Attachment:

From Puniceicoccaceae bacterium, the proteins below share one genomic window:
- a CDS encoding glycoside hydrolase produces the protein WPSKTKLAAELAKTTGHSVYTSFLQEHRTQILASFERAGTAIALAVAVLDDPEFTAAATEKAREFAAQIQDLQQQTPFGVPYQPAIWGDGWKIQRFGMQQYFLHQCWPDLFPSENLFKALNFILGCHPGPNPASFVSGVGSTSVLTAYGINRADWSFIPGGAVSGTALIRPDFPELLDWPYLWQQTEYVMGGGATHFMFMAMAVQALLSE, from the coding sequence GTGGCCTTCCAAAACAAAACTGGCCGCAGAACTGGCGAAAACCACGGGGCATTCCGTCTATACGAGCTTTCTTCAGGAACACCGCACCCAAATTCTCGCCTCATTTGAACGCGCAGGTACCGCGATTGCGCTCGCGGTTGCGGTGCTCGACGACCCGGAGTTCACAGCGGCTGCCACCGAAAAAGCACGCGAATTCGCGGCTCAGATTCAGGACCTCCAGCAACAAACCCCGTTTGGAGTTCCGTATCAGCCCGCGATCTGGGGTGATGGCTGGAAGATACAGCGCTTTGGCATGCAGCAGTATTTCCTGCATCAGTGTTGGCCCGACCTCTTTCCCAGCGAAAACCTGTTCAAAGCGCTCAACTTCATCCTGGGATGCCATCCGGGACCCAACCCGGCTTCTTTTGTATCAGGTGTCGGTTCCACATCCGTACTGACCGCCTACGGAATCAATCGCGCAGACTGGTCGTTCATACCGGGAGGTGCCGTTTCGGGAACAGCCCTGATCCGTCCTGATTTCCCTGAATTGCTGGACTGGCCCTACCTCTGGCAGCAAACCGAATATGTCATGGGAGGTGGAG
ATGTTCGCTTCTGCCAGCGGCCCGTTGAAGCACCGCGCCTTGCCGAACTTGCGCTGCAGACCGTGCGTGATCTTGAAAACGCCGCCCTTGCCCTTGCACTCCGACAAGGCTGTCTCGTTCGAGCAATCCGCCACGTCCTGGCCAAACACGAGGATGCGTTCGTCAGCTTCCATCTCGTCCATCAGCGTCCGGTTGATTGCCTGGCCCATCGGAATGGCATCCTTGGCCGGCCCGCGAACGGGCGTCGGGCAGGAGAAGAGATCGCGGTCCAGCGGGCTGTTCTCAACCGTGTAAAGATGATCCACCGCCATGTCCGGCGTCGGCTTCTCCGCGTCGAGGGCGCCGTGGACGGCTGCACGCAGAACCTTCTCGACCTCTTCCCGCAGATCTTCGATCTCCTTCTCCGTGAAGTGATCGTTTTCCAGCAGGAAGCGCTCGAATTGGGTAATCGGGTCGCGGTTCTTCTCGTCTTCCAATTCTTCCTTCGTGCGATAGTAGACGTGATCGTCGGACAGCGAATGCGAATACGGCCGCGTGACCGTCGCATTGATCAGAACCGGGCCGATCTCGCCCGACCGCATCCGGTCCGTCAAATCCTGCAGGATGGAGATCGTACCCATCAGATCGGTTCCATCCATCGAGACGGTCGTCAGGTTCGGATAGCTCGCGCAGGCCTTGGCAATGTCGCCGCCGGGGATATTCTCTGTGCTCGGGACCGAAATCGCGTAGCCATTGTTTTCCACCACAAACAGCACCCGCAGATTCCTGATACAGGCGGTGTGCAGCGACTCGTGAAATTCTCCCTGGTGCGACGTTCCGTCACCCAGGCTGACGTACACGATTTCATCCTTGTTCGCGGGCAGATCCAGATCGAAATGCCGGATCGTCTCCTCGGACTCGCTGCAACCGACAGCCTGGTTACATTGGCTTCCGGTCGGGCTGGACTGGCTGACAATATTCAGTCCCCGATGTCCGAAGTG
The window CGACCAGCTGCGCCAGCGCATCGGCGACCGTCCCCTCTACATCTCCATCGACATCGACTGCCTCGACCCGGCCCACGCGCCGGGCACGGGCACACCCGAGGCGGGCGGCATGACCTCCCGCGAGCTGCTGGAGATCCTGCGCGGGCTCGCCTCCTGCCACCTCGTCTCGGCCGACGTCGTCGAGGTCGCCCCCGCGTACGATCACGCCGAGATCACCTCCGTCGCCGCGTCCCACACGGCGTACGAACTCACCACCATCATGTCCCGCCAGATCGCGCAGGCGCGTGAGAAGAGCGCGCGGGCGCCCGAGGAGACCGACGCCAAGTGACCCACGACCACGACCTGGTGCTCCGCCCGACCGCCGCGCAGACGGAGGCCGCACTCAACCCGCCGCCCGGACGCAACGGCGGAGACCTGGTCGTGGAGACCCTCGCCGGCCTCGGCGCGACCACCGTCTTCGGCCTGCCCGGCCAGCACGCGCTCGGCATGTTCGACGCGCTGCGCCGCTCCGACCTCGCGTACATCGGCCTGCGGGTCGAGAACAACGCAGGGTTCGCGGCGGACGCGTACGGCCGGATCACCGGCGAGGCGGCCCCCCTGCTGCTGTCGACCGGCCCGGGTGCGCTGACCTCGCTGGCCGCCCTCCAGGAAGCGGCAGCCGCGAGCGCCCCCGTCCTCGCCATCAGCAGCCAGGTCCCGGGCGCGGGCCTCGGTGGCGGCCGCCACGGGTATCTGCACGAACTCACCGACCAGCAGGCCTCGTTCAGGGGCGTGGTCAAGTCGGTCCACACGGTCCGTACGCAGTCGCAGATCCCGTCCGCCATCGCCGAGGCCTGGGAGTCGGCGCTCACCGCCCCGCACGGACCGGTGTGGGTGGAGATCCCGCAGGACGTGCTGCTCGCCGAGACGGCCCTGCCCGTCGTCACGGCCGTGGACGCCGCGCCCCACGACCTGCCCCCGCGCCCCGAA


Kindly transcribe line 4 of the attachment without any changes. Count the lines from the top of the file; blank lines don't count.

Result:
The window CGACCAGCTGCGCCAGCGCATCGGCGACCGTCCCCTCTACATCTCCATCGACATCGACTGCCTCGACCCGGCCCACGCGCCGGGCACGGGCACACCCGAGGCGGGCGGCATGACCTCCCGCGAGCTGCTGGAGATCCTGCGCGGGCTCGCCTCCTGCCACCTCGTCTCGGCCGACGTCGTCGAGGTCGCCCCCGCGTACGATCACGCCGAGATCACCTCCGTCGCCGCGTCCCACACGGCGTACGAACTCACCACCATCATGTCCCGCCAGATCGCGCAGGCGCGTGAGAAGAGCGCGCGGGCGCCCGAGGAGACCGACGCCAAGTGACCCACGACCACGACCTGGTGCTCCGCCCGACCGCCGCGCAGACGGAGGCCGCACTCAACCCGCCGCCCGGACGCAACGGCGGAGACCTGGTCGTGGAGACCCTCGCCGGCCTCGGCGCGACCACCGTCTTCGGCCTGCCCGGCCAGCACGCGCTCGGCATGTTCGACGCGCTGCGCCGCTCCGACCTCGCGTACATCGGCCTGCGGGTCGAGAACAACGCAGGGTTCGCGGCGGACGCGTACGGCCGGATCACCGGCGAGGCGGCCCCCCTGCTGCTGTCGACCGGCCCGGGTGCGCTGACCTCGCTGGCCGCCCTCCAGGAAGCGGCAGCCGCGAGCGCCCCCGTCCTCGCCATCAGCAGCCAGGTCCCGGGCGCGGGCCTCGGTGGCGGCCGCCACGGGTATCTGCACGAACTCACCGACCAGCAGGCCTCGTTCAGGGGCGTGGTCAAGTCGGTCCACACGGTCCGTACGCAGTCGCAGATCCCGTCCGCCATCGCCGAGGCCTGGGAGTCGGCGCTCACCGCCCCGCACGGACCGGTGTGGGTGGAGATCCCGCAGGACGTGCTGCTCGCCGAGACGGCCCTGCCCGTCGTCACGGCCGTGGACGCCGCGCCCCACGACCTGCCCCCGCGCCCCGAA